Inspectors do not seek confrontation
I am not involved in education, but I do have three children of school age and three stepchildren. More importantly, my wife is an Ofsted RGI. I do not know Mr Kent's school, or the specific issues raised in his article, but I do know the way that RGIs work.
They are, for instance, routinely monitored by Ofsted. The article gives the impression that the monitoring was only as a result of Mr Kent's complaint being partially upheld. This is an inaccurate impression.
Since Ofsted reports are written to a template, they may well appear broadly similar in layout, but are never "pasted-over" from any previous report.
All inspectors take their jobs seriously, and make children their focus. They are interested in teachers' attitudes and prejudices only in so far as they might affect the children.
The article paints the Ofsted inspection team as incompetent, aggressive and uncaring. Strange; that's how teachers sometimes appear to inspectors. When a room full of governors, senior school management, and the headteacher do not have the manners to say goodbye as an RGI leaves, I'm left wondering exactly who the children are.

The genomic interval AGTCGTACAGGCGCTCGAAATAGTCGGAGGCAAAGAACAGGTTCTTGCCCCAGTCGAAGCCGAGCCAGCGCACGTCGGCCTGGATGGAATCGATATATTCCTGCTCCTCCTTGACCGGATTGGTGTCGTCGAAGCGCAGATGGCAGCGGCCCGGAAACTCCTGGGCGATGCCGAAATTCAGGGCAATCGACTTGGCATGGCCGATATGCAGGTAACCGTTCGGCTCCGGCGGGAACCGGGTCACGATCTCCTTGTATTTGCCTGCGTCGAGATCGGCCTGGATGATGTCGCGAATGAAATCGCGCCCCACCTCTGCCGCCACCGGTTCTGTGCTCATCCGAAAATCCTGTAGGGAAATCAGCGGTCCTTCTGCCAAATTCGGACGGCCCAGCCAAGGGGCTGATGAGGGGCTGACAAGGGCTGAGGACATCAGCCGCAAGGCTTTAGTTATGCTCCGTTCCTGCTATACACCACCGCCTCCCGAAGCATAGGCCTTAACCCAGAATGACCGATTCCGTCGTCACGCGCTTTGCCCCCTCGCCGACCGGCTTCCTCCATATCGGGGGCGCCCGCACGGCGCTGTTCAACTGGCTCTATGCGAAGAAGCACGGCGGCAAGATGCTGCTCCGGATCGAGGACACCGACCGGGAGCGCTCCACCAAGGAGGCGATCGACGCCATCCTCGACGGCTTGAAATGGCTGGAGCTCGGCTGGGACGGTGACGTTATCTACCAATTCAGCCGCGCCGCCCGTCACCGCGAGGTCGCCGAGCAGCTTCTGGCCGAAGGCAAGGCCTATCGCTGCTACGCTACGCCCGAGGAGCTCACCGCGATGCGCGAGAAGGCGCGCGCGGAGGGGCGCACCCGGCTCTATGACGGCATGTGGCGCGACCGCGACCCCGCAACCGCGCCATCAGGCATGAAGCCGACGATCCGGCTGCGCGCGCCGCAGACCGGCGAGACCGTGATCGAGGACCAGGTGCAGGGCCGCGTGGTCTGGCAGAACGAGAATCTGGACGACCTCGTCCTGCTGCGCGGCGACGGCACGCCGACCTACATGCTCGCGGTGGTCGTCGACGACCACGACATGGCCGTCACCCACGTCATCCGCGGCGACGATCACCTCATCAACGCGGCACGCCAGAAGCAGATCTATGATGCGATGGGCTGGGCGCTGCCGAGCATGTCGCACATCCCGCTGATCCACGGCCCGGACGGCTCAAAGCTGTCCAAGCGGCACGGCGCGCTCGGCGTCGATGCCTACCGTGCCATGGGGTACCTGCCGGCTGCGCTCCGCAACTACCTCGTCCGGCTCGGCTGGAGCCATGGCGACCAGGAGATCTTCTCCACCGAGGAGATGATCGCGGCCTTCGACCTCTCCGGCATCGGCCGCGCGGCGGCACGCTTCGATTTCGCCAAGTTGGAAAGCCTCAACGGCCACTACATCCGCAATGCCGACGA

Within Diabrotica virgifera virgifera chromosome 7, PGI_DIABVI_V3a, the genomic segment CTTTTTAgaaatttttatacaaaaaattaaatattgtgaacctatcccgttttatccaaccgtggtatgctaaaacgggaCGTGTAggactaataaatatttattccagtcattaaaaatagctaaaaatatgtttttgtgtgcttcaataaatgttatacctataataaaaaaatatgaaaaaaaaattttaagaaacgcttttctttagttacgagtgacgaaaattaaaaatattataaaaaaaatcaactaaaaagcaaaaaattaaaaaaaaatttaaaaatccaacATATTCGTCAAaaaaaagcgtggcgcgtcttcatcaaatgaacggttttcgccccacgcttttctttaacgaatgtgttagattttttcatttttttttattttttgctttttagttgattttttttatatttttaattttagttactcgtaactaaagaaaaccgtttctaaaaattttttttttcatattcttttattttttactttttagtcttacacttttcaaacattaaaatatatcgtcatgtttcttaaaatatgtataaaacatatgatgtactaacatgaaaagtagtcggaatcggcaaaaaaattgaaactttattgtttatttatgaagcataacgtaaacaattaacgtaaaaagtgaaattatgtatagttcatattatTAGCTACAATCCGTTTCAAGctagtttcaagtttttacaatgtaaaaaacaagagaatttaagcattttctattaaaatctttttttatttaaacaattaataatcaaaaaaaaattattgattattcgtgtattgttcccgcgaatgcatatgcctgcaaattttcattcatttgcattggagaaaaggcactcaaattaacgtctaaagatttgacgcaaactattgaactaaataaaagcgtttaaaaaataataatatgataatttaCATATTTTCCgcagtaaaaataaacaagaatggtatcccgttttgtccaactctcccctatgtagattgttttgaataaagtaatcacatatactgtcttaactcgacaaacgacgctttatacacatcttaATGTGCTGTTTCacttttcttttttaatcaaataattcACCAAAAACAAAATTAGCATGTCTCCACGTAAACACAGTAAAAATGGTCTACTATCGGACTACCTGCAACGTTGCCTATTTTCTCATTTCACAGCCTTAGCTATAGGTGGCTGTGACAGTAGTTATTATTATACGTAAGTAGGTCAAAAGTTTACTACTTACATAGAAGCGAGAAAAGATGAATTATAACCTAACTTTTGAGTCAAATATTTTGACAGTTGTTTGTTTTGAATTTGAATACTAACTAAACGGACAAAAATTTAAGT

RGIs do not see inspections as confrontations; they see them as mutual caring for the children involved. On a number of occasions, following a special measures assessment, heads have contacted my wife and thanked her for helping them to improve conditions.
And inspectors rarely finish their working day before 1am when on an inspection (in my experience anyway). Great care is taken over the way the report is written, and decisions are only taken after thorough and intelligent discussion, together with evidence.
To me, if teachers and RGIs understood that they have the common goal of better education, then the world would be a calmer and more productive place.
David Crozier (address supplied) Send your letters to Jill Craven, Friday magazine, 66-68 East Smithfield, London E1W 1BX. Or email: firstname.lastname@example.org